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August: Shropshire

August 25, 2012

The month began with another visit to Bishop’s Castle and the surrounding beautiful Welsh border country, beginning with a walk on the Stiperstones, a ridge of massive rock outcrops and shattered quartzite scree. We had a late lunch at the excellent Stiperstones Inn.

We camped again at the Foxholes Castle camp-site just outside Bishop’s Castle.

on this uphill path
in a field of ripening barley

the band
a bass heartbeat
half a mile away
in the Saturday-night valley

the last glow
flares and fades
from the western sky
all the colours leave the land

turn to go
place a coin
and a buttercup
in the stone Buddha’s hand

The lovely market town of Ludlow, with its ruined medieval castle, is not far away.

As a long-since-retired Bluegrass musician, I was thrilled to hear the sound of a five-string banjo in the market.

As a fairly-recently-retired textile artist, I was drawn to this rail of vintage clothes in a Ludlow second-hand shop.

These border towns are very well-endowed with independent and second-hand bookshops. Back in Bishop’s Castle, I indulged in an orgy of book-buying.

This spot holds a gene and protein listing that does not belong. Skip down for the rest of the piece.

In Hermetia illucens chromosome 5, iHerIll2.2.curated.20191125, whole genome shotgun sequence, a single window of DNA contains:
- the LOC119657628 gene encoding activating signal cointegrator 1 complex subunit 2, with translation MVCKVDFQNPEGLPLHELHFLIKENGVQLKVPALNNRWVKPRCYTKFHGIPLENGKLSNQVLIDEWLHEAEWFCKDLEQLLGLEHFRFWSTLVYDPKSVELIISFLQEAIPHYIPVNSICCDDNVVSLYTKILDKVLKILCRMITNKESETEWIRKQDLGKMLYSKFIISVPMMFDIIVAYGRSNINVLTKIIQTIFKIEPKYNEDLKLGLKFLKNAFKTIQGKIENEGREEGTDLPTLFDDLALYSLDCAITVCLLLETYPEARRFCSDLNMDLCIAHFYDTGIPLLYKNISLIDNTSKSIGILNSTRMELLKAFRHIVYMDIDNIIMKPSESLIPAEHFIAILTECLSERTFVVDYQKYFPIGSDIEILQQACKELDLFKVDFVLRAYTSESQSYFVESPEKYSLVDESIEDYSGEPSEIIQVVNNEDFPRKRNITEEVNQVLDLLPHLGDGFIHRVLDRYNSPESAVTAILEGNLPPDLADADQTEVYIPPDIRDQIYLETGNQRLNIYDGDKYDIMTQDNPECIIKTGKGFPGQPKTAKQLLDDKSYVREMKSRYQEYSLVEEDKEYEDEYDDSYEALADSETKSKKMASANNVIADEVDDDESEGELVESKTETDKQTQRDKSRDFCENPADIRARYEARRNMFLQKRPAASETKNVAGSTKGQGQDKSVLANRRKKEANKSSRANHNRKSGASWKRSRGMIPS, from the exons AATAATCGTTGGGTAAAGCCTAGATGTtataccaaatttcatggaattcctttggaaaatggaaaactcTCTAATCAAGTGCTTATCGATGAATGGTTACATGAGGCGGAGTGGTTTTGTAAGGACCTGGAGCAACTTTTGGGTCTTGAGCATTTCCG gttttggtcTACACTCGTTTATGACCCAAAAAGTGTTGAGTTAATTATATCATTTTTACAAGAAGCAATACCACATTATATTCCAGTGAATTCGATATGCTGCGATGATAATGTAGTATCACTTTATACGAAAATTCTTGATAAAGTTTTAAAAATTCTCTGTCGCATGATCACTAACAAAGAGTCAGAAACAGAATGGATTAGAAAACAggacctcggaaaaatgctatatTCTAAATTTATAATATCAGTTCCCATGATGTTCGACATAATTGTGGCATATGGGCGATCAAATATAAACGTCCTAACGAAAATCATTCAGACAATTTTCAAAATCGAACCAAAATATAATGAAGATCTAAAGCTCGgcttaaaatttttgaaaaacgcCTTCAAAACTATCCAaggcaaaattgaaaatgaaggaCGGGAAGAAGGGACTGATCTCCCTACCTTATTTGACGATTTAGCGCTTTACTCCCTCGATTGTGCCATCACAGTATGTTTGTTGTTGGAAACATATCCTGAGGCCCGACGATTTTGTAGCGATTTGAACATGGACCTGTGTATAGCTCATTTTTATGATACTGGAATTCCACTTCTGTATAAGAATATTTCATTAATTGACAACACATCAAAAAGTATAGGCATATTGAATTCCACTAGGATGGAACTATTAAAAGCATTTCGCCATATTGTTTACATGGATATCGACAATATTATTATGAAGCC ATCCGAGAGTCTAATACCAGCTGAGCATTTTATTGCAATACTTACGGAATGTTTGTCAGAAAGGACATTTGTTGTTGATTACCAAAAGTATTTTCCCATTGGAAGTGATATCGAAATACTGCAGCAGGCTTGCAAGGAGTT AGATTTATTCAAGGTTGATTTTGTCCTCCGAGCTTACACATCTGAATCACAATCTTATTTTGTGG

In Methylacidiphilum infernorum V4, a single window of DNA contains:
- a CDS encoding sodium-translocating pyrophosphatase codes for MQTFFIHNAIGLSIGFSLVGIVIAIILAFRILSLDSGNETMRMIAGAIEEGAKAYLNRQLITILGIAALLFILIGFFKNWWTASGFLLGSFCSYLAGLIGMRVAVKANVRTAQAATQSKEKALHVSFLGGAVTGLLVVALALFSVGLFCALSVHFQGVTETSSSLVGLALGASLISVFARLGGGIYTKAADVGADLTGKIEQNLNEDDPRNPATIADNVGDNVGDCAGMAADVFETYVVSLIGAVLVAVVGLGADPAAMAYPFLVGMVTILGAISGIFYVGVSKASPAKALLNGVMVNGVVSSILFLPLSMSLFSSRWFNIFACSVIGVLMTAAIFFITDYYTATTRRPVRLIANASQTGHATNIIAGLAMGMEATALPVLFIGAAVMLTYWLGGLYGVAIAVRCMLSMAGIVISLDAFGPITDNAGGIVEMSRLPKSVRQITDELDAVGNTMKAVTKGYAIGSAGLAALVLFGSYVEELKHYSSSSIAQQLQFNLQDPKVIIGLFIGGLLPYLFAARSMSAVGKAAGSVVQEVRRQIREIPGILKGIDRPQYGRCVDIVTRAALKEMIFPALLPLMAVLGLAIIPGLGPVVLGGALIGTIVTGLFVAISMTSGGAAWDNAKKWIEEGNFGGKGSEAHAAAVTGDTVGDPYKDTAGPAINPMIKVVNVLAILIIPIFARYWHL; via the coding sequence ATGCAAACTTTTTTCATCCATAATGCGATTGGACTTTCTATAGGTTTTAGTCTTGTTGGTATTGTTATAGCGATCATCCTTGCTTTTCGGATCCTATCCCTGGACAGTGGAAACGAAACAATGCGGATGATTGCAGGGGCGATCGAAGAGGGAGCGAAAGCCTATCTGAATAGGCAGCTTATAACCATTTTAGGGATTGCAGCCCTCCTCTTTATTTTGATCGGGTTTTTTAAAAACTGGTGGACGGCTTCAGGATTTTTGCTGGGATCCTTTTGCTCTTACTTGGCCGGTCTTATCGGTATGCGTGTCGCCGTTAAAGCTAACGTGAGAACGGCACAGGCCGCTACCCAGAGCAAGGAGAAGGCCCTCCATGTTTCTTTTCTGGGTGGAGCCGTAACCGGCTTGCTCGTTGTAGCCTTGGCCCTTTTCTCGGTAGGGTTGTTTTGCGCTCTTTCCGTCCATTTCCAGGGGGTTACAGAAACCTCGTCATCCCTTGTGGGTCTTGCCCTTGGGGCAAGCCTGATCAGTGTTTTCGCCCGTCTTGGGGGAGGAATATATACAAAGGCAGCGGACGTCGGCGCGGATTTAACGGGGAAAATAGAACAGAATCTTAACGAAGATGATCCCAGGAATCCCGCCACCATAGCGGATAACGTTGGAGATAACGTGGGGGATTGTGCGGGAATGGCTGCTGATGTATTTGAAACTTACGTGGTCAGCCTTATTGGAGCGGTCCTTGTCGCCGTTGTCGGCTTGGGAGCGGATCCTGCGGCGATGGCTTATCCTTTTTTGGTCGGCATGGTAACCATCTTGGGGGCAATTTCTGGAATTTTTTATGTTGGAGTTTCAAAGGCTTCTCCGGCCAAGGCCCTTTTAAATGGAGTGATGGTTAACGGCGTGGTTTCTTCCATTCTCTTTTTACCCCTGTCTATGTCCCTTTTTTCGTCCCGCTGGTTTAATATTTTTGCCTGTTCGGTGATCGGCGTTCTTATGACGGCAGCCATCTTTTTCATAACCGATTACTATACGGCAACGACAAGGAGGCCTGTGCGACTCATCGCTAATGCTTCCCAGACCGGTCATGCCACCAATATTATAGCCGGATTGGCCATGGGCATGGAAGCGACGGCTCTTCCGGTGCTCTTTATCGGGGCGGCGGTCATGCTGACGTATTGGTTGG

The second-hand bookshop yielded two treasures: a heavily-annotated slim volume of poems by one of the finest 20th century poets, and a history of Lewis – in preparation for next year’s holiday.

And from the highly-recommended Art & Artisan specialist bookshop, a very great treat.

I bought some old maps in poor condition from a stall at someone’s front door. These are very special because they show no motorways, and the old branch-lines that have disappeared since the Beeching days.

I love re-using maps. I made these little link-stitch notebooks at Bressay Lighthouse, using out-of-date nautical charts.

We came home via Church Stretton and the airy ruins of Tintern Abbey.

One Comment leave one →
  1. Beau Beausoleil permalink
    August 25, 2012 3:47 pm

    Dear Ama,

    Thanks for taking us along on this journey. There is a nice thread of red rust color that moves through some of these images. From stone to rooftop to book, to bookshop. I’d be quite pleased if most of western civilization oxidized in that way! And that poem should be in the, “Poets Guide to Shropshire” .

    All best,

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